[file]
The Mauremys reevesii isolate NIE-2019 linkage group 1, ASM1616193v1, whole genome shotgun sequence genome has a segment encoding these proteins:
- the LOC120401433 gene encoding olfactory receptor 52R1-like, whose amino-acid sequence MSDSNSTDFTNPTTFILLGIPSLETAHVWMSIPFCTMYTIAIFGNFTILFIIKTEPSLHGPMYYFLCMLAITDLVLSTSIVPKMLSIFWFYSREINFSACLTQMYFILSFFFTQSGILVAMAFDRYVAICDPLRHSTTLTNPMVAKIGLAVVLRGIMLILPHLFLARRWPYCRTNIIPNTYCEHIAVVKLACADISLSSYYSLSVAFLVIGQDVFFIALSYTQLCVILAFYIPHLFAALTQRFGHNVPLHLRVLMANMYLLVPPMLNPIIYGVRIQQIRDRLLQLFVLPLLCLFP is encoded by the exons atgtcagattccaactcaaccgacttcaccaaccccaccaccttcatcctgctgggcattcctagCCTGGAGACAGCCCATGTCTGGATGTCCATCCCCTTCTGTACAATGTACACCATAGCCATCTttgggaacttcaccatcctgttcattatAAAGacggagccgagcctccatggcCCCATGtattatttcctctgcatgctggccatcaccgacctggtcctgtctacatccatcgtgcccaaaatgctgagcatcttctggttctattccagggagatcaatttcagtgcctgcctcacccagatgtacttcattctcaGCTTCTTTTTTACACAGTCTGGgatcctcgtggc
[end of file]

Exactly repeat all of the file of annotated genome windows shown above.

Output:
The Mauremys reevesii isolate NIE-2019 linkage group 1, ASM1616193v1, whole genome shotgun sequence genome has a segment encoding these proteins:
- the LOC120401433 gene encoding olfactory receptor 52R1-like, whose amino-acid sequence MSDSNSTDFTNPTTFILLGIPSLETAHVWMSIPFCTMYTIAIFGNFTILFIIKTEPSLHGPMYYFLCMLAITDLVLSTSIVPKMLSIFWFYSREINFSACLTQMYFILSFFFTQSGILVAMAFDRYVAICDPLRHSTTLTNPMVAKIGLAVVLRGIMLILPHLFLARRWPYCRTNIIPNTYCEHIAVVKLACADISLSSYYSLSVAFLVIGQDVFFIALSYTQLCVILAFYIPHLFAALTQRFGHNVPLHLRVLMANMYLLVPPMLNPIIYGVRIQQIRDRLLQLFVLPLLCLFP is encoded by the exons atgtcagattccaactcaaccgacttcaccaaccccaccaccttcatcctgctgggcattcctagCCTGGAGACAGCCCATGTCTGGATGTCCATCCCCTTCTGTACAATGTACACCATAGCCATCTttgggaacttcaccatcctgttcattatAAAGacggagccgagcctccatggcCCCATGtattatttcctctgcatgctggccatcaccgacctggtcctgtctacatccatcgtgcccaaaatgctgagcatcttctggttctattccagggagatcaatttcagtgcctgcctcacccagatgtacttcattctcaGCTTCTTTTTTACACAGTCTGGgatcctcgtggc